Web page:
US 'nuclear sleuthing' abilities need improvement: report

In the event of a nuclear attack, US nuclear scientists would have a hard time tracking down the source and characteristics of the nuclear material, a panel of experts found.

Jacqueline McBride/Lawrence Livermore National Laboratory
Julie Gostic at Lawrence Livermore National Lab works with a flow-through chemical automation system. The US government is training a new wave of nuclear scientists to help it stay up to date on nuclear forensics.

The US's ability to track down illicit nuclear material or conduct a timely investigation of a terrorist attack involving nuclear materials is at risk of serious erosion, according to a panel of experts gathered by the National Research Council.

"Without strong leadership, careful planning, and additional funds, these capabilities will decline," the panel concluded in a study released July 29 in Washington.

The 31-page report is an unclassified version of a classified sibling, pulled together at the request of the Pentagon, the Department of Homeland Security, and the US Energy Department's National Nuclear Security Administration and presented to the agencies in January.

Some progress has been made in addressing the issues raised in the classified report, says Albert Carnesale, chancellor emeritus at the University of California at Los Angeles and a specialist on nuclear and international security issues, in a preface to the unclassified version.

He notes that President Obama has developed a five-year strategic plan to deal with the challenges faced by the country's nuclear CSIs. In addition, earlier this year he signed into law the Nuclear Forensics and Attribution Act, which attempts to deal with a looming shortage in experts in the field, among its other provisions.

Still, "much work remains to be done," Dr. Carnesale writes in the preface to the unclassified report.

Ideally, nuclear sleuths try intercept illicit nuclear material before anyone can turn it into a weapon or terrorist device.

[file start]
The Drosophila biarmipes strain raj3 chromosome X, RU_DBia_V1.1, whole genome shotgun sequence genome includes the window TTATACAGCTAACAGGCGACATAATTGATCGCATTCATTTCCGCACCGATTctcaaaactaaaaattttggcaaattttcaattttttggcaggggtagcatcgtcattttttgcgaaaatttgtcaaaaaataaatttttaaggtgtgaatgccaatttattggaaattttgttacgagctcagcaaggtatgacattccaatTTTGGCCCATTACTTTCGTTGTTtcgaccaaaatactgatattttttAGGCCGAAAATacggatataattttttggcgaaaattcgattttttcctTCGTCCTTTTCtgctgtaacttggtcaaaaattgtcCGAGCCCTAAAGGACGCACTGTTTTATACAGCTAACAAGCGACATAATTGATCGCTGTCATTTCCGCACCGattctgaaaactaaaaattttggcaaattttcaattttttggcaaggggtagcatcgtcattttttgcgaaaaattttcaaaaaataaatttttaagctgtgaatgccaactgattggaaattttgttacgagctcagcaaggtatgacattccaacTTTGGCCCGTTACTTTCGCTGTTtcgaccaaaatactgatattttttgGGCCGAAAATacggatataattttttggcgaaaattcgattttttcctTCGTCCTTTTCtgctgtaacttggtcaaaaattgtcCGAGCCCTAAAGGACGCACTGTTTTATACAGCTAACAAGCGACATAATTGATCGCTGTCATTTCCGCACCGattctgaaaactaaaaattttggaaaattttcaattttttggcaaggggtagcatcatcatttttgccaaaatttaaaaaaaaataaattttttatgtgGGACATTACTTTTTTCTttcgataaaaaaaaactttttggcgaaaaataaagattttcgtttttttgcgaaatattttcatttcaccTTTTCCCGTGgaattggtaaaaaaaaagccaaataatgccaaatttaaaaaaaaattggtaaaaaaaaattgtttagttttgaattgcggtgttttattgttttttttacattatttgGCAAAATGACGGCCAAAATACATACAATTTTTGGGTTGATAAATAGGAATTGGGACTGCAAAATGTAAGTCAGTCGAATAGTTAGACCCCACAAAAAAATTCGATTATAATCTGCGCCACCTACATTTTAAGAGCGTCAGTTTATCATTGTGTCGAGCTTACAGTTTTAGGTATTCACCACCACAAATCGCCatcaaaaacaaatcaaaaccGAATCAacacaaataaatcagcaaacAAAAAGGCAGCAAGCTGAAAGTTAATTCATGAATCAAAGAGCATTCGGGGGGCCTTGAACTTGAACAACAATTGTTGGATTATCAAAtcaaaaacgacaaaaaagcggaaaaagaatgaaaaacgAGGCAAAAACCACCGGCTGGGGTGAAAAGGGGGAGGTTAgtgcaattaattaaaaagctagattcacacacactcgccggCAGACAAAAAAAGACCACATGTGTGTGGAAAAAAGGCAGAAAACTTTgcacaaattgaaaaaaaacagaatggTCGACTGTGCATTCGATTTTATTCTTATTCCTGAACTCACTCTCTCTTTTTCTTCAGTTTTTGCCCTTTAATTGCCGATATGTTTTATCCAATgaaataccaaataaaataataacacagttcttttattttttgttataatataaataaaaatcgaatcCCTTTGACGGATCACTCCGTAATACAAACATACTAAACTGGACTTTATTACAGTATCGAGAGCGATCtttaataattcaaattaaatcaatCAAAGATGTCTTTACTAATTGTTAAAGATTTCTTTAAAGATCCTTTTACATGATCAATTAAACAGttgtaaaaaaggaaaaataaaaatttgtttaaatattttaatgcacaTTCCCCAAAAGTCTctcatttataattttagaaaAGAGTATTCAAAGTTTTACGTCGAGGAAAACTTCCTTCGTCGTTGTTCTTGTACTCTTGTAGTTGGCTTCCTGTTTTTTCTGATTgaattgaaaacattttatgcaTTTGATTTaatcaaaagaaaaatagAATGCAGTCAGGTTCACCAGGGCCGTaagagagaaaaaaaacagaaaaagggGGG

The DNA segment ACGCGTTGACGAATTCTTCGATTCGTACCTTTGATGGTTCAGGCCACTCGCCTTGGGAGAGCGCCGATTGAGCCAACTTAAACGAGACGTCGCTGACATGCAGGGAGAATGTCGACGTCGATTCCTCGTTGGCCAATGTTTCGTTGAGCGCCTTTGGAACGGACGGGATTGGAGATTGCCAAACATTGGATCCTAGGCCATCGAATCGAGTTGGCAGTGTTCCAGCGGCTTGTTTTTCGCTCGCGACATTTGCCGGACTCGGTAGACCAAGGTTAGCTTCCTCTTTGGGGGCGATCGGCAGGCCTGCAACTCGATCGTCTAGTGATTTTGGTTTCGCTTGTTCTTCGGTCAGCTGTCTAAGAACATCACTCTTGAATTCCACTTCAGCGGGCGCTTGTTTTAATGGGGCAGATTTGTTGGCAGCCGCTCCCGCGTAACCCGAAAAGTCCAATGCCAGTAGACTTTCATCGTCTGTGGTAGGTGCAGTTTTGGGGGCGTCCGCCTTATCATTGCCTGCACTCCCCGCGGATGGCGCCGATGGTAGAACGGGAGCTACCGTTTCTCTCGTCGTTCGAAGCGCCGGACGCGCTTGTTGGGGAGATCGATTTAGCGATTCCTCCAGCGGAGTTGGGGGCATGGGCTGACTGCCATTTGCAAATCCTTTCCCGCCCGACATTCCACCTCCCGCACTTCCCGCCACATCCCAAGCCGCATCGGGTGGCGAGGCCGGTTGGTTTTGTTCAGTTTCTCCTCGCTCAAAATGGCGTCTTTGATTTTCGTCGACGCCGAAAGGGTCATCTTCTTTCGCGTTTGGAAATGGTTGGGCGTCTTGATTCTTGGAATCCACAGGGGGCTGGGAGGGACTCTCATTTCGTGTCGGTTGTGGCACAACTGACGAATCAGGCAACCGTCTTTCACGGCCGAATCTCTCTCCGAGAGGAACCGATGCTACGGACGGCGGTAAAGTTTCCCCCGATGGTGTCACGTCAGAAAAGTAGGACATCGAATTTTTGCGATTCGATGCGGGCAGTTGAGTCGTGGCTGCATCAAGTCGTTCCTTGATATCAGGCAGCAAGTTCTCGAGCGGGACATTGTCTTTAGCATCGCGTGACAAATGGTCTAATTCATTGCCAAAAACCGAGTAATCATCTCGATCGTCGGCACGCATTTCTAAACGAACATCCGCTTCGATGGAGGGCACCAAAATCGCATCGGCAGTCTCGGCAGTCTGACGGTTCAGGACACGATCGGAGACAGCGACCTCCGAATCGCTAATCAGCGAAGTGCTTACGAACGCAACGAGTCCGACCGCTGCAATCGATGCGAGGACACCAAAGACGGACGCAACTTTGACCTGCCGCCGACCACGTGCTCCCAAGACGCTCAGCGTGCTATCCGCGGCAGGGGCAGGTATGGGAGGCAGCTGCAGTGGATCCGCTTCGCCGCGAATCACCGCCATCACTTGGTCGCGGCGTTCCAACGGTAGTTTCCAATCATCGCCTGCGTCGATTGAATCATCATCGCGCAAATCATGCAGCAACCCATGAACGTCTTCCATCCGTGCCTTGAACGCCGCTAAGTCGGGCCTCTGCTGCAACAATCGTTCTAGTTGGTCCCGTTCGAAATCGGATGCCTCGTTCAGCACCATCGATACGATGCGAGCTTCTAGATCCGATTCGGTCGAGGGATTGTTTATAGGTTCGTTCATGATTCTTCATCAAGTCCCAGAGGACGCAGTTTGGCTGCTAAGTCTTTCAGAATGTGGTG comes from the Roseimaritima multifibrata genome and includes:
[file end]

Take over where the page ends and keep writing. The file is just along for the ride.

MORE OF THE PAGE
A great deal of effort goes into accounting for nuclear materials not only from government weapons programs, but those used in the private sector for everything from medical imaging to irradiating food as a preservative.

If that material goes AWOL, then shows up in a box in the trunk of someone's car, it's up to nuclear-forensic experts to analyze samples to determine where it came from.

Virtually everyone agrees that an attack on US soil involving either a small nuclear weapon, a dirty bomb (which uses chemical explosives to spread radioactive material), or other forms of irradiated material is the most grave terrorist threat the country faces.

Thus, the pressure to quickly deliver reliable information on the nature of the material used and its most likely source to the president and to Congress would be enormous.

Yet in drills, the time from "event" to finished analysis would leave the policymakers responsible for responding to the incident drumming their fingers with frustration, the panel suggests – even though the agencies involved typically receive advance notice of the exercise and the materials involved.

If the event were real, the panel says, investigators would be hard-pressed to produce results within the time given for the drills.

Several factors contribute to this, according to the report:

  • Multiple agencies are involved, leading to challenges in setting standards and coordinating efforts.
  • Historically, money and people for nuclear forensics have come from the US nuclear weapons program, whose budgets are shrinking.
  • Scientists and engineers with the skills needed are either retiring, or if they are still working, are too few and spread too thin to respond as quickly as an incident would demand.
  • R&D has been lacking that would allow nuclear sleuths to develop new tools or update existing tools they need, while meeting modern occupational health and safety standards.

To meet these challenges, the panel offers a range of recommendations. Among them: conduct more-realistic, unannounced drills to get a better sense of where gaps in responses are; ensure investigators have access to all relevant databases, even if they are classified or proprietary; boost R&D to give nuclear investigators the tools to allow them to produce scientifically credible results in less time; and look for ways to improve sharing information internationally.

US Rep. Adam Schiff (D) of California, who sponsored the Nuclear Forensics and Attribution Act, calls the panel's to-do list "sound recommendations" for improving the country's nuclear-forensic efforts.


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